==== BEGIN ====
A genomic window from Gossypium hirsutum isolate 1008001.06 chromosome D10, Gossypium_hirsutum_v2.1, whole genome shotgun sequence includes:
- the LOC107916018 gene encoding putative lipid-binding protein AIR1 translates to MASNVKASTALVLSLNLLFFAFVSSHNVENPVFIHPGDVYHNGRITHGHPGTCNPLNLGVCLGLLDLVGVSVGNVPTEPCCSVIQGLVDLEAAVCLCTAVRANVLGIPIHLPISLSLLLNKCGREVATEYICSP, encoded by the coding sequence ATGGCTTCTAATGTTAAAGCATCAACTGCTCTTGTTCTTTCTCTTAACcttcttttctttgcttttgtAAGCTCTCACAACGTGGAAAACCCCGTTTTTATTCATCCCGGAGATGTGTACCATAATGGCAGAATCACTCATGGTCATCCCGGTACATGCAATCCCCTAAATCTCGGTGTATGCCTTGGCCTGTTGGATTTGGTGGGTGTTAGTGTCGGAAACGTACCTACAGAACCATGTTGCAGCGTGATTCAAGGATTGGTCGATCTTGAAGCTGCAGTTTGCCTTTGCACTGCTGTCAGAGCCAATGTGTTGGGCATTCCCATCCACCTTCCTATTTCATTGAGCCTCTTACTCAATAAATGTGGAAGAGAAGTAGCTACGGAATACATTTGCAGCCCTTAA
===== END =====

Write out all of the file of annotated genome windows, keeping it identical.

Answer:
A genomic window from Gossypium hirsutum isolate 1008001.06 chromosome D10, Gossypium_hirsutum_v2.1, whole genome shotgun sequence includes:
- the LOC107916018 gene encoding putative lipid-binding protein AIR1 translates to MASNVKASTALVLSLNLLFFAFVSSHNVENPVFIHPGDVYHNGRITHGHPGTCNPLNLGVCLGLLDLVGVSVGNVPTEPCCSVIQGLVDLEAAVCLCTAVRANVLGIPIHLPISLSLLLNKCGREVATEYICSP, encoded by the coding sequence ATGGCTTCTAATGTTAAAGCATCAACTGCTCTTGTTCTTTCTCTTAACcttcttttctttgcttttgtAAGCTCTCACAACGTGGAAAACCCCGTTTTTATTCATCCCGGAGATGTGTACCATAATGGCAGAATCACTCATGGTCATCCCGGTACATGCAATCCCCTAAATCTCGGTGTATGCCTTGGCCTGTTGGATTTGGTGGGTGTTAGTGTCGGAAACGTACCTACAGAACCATGTTGCAGCGTGATTCAAGGATTGGTCGATCTTGAAGCTGCAGTTTGCCTTTGCACTGCTGTCAGAGCCAATGTGTTGGGCATTCCCATCCACCTTCCTATTTCATTGAGCCTCTTACTCAATAAATGTGGAAGAGAAGTAGCTACGGAATACATTTGCAGCCCTTAA